desires/demands of private interests and the
desires/demands of the community as a whole. This
tension is related to the centrifugal force of
heterogeneity requiring a balance be struck between what
we can do collectively and what we can do in separate
groups. The collective arena, the only candidates for
governmental action, is limited by that heterogeneity.
Only those needs or issues that can capture the attention
of the majority can qualify. In a heterogeneous society
of diverse interests these criteria can only be met by a
small portion of what we have defined into the public
arena. The objectives of numerous diverse social, but
non-majoritarian interests, have been channeled into non-
governmental, public-serving organizations that can be
simply and readily formed and run.
There is a relationship between the role of the
third sector and its patterns of accountability both
present and future. The ties that bind us into
communities go beyond the structures of jurisdictions;


33
these ties facilitate organized efforts to serve the
public interests. The benefits of citizenship as well as
the needs of society are addressed by the proliferation
of public-serving private agencies.
Since the positive energies of the people to
engage social issues will be channeled through the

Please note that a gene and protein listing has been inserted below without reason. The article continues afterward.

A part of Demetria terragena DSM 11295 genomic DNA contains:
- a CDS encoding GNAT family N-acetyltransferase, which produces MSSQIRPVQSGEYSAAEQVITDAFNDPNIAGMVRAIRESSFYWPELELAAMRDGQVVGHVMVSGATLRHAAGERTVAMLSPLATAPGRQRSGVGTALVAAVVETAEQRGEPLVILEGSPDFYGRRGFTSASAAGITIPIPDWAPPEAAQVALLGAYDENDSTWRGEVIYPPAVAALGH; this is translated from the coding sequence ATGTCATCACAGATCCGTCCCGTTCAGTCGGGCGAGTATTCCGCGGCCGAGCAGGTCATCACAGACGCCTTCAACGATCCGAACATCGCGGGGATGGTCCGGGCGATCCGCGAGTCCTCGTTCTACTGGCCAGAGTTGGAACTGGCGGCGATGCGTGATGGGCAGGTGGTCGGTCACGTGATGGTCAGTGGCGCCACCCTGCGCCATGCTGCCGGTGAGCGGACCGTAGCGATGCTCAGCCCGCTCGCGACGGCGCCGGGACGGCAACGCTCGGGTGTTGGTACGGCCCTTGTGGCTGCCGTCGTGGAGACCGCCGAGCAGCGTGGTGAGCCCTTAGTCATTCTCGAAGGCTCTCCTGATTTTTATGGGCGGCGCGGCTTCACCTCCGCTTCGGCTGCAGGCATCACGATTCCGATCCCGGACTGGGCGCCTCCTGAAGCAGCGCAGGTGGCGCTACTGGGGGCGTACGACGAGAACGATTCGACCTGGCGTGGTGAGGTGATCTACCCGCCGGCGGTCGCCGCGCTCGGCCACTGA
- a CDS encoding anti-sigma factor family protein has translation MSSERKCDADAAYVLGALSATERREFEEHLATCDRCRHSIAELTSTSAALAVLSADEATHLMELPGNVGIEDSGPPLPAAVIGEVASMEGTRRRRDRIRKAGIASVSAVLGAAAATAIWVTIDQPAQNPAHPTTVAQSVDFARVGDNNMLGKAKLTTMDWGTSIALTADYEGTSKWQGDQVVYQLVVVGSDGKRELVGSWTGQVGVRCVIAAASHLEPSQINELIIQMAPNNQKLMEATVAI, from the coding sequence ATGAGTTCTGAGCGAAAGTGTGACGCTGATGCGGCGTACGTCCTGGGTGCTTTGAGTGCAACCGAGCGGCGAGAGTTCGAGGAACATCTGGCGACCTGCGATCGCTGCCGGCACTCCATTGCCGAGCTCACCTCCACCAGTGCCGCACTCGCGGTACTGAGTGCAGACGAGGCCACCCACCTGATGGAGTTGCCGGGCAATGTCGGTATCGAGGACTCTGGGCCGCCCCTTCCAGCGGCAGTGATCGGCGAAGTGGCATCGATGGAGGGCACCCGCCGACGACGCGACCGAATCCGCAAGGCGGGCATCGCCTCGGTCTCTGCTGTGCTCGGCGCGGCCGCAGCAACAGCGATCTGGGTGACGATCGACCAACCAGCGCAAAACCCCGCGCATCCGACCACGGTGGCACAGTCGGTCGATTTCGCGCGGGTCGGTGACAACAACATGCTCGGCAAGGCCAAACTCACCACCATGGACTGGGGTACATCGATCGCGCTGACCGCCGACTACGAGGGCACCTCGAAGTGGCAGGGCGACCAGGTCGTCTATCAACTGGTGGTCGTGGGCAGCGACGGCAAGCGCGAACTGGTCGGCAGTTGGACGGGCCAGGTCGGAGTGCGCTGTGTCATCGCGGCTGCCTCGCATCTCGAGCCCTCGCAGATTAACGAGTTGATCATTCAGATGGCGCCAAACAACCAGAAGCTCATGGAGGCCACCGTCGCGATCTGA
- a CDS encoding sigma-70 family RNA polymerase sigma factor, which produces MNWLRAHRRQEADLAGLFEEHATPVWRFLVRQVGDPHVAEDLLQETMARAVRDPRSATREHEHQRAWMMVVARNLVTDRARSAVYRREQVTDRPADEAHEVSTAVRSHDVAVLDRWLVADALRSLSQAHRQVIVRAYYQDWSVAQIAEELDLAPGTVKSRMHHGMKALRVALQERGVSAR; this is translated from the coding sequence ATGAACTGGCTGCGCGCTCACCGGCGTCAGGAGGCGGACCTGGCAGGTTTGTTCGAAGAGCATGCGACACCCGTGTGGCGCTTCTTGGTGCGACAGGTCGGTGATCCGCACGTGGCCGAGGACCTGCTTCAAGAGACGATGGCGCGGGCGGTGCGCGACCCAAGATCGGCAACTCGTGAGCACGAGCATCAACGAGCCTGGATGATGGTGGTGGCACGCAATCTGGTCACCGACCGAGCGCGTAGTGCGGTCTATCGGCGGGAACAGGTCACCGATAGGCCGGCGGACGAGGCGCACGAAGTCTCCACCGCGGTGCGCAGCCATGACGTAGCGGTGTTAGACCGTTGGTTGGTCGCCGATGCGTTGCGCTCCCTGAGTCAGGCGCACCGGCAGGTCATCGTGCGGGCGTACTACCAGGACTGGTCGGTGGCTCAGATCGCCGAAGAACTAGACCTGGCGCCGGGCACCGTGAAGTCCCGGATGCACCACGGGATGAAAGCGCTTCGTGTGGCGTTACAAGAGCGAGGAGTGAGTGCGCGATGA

private, voluntary sector in the United States, the
accountability of this sector might be addressed through
examining results or activity in terms of the purposes of
the various voluntary agencies. The political order,
which is built on a philosophical delineation of roles,
makes governmental institutions uniquely unsuited to be
the structure of accountability for the third sector.
There are few institutionalized ways nonprofit
agencies become accountable to their funders, their
clients, or the larger society that created them. Yet
the most effective and promising patterns of
accountability arise out of those arenas. Structures of
accountability in the governmental and business sectors
are continually evolving and are unevenly effective. An
understanding of their historic development, form and
value has relevance to the third sector. This relevance,
however, is mitigated by the somewhat unformed notion
that voluntary agencies in the third sector are an end in
themselves rather than a means to an end as are


34
government and, to a lesser extent, the business sector.
As the third sector becomes more instrumental, more
depended on as a means toward specific ends, there is an
increasing perceived need for accountability.
Focus of the Study
The problem to be addressed is the absence of a
well-developed notion of public accountability for the
nonprofit sector. We willingly rely on this sector to
initiate and implement broad social contributions as well
as a range of specific public services. Yet, in spite of